Replicas Show Value at Amelia Island

Posted March 20, 2017

Story and Photos by Dean Larson

It was easy to get overwhelmed when walking the countless rows of invaluable automobiles at Amelia Island. Even more so when a $15 million dollar Jaguar XKSS passed by on the street, or when Elvis Presley’s BMW 507 pulled up to the Ritz. We expected high-caliber cars such as these at Amelia and went in with our eyes peeled to see where replicas would fit in the event and what value bidders would place on new-old classics.

The biggest story from the weekend was without a doubt this 1957 Jaguar XKSS offered by Gooding and Company. A nicely restored example with racing history and no major accidents on its record, XKSS 716 was definitely a crowd favorite. The Jag was estimated to sell for between $13 and $16 million, which would have made it the most expensive car sold during the weekend, and not by a little. The XKSS came close with a high bid of $11.9 million, but did not sell. 

There was one seller at Amelia who was able to capitalize on the XKSS excitement, and it clearly wasn’t the owner of XKSS 716. An XKSS replica sold by RM Sothebys brought an impressive $280,500 including premium. Built in 2005 by the Tempero Coach and Motor Company of New Zealand, this XKSS was a well-done recreation skinned in riveted aluminum. The XKSS replica was based on an E-Type chassis and powered by a 4.2-liter twin-cam six-cylinder engine with triple Webers.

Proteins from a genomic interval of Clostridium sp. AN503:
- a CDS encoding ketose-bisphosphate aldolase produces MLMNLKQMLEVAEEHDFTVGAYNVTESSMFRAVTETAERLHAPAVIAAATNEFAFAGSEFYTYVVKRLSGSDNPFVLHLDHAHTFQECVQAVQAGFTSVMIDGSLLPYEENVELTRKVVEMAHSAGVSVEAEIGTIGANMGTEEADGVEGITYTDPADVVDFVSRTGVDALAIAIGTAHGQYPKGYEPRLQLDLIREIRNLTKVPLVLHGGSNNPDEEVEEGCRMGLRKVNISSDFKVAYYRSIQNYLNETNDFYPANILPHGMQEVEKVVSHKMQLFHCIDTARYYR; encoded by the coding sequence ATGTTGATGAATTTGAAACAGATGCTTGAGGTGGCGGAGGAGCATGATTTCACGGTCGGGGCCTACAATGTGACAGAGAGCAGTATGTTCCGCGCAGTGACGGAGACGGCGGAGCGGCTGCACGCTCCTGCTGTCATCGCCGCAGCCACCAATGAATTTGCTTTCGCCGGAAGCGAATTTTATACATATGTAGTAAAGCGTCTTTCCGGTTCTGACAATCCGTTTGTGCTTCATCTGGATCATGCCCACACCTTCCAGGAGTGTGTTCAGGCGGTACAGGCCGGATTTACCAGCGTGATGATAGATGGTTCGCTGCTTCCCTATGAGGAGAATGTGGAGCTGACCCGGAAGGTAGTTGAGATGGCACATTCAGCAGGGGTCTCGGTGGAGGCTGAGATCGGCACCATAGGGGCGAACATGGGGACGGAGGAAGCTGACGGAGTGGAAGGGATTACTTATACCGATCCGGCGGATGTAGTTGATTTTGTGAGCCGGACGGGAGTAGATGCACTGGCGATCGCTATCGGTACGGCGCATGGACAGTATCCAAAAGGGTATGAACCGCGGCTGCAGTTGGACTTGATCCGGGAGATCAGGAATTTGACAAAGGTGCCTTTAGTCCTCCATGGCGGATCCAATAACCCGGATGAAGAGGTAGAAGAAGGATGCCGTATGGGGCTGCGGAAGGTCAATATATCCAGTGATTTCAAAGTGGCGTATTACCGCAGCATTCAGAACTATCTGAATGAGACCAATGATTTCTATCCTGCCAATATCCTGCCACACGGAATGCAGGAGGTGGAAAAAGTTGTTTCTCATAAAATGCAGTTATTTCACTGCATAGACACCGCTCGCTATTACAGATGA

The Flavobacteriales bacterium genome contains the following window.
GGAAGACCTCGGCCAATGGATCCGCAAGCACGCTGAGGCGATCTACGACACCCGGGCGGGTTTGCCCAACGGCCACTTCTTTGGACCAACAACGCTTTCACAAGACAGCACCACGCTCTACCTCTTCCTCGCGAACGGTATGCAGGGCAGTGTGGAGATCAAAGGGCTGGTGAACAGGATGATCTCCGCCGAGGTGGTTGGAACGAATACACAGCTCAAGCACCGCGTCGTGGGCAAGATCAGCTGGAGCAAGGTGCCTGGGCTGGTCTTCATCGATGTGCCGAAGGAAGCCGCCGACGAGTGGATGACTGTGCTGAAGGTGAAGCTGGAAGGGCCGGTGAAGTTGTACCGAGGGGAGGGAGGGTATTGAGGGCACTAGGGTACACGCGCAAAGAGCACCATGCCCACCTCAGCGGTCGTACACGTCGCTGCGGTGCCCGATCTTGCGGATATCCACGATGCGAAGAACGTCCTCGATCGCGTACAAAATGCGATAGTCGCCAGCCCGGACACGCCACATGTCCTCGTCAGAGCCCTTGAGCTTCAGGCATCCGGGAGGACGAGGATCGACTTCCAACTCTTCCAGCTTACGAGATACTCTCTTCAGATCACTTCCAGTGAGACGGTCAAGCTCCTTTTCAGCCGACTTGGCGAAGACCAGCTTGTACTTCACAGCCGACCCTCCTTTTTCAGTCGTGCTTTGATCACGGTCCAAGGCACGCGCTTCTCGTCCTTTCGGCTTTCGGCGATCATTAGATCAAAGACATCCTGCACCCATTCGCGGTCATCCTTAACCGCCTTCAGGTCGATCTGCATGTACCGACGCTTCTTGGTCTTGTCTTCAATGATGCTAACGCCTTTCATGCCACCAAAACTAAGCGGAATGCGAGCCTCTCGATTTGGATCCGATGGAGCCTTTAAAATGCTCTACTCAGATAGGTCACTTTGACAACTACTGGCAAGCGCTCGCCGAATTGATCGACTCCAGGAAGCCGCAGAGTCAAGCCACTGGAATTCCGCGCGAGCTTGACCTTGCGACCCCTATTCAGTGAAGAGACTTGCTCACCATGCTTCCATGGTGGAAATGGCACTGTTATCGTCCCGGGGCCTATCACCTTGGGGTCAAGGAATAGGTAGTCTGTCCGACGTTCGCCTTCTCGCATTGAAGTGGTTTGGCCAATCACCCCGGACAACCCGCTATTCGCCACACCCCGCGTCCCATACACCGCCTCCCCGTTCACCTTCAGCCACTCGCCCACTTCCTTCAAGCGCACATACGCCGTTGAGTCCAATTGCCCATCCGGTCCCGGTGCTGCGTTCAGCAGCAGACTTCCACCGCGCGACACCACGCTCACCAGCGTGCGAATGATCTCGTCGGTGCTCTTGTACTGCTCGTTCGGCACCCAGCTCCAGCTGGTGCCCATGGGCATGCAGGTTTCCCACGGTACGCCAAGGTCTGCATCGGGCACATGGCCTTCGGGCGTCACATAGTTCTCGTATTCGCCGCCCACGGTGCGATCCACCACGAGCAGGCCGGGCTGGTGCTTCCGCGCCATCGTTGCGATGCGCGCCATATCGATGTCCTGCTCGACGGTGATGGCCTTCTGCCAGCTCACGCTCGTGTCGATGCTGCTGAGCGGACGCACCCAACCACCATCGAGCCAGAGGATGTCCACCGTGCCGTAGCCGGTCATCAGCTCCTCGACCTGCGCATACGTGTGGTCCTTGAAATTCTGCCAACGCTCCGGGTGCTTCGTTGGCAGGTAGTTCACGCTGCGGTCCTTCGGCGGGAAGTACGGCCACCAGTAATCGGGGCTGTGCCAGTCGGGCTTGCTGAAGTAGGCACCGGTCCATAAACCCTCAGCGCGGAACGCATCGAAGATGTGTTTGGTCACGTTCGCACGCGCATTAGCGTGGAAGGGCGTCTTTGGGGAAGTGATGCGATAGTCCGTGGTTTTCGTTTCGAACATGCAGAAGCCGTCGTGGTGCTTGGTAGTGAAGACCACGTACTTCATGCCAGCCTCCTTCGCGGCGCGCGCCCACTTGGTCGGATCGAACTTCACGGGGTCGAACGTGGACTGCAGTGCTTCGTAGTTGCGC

Two Jaguar C-Type replicas were also present on the island. The first was a fiberglass replica built in the 1990s using a ‘60s Jaguar donor. The car brought $67,100 including premium at the Bonhams auction, well sold for a car that was showing some age. The second C-Type was a brand new Proteus shown by Lawrence Baxter of Bespoke British Sports Cars. The highly detailed, full-alloy car stopped a lot of people at the show who mused aloud about the car’s value and assumed it to be the real thing. Watch for a feature on the Proteus in an upcoming issue. 

Amelia Island 2017 Recap31

Geoffrey Hacker of Forgotten Fiberglass was present on the concours greens with his 1956 Bangert Manta Ray. The car is a recently restored example originally built on a custom tubular chassis. Between 20 and 30 Manta Ray bodies and cars were built in the 1950s and only four are know to exist today. 

The last auction of the weekend, the Motostalgia event, featured a number of replica and tribute lots we were interested in. While some of these cars did not sell at the auction, high bids came close to the reserve prices and the cars were almost sold. A 1958 Maserati 450S replica, Race Car Replicas GT40 and the Delahaye USA Bugatti Pacific came close to reserve prices, proving Amelia bidders placed value on these cars.

We also found it interesting to compare some replica and tribute builds to original cars sold at Motostalgia. Bidding on VW-based Porsche Speedster and Spyder replicas reached nearly $20,000, likely to hit reserve prices, before stalling. An original Porsche 914 sold at the event with a winning bid of $9,500. One of our favorites, an Alfa Romeo GTAm tribute car, sold for $42,350 including premium. Compare that to this original Alfa GTV, which recently sold for just $24,500 on a auction, reflecting a value of nearly double placed on the tribute build. Strong numbers for replicas at a venue where buyers have a discerning taste for the real thing, is certainly a good thing.

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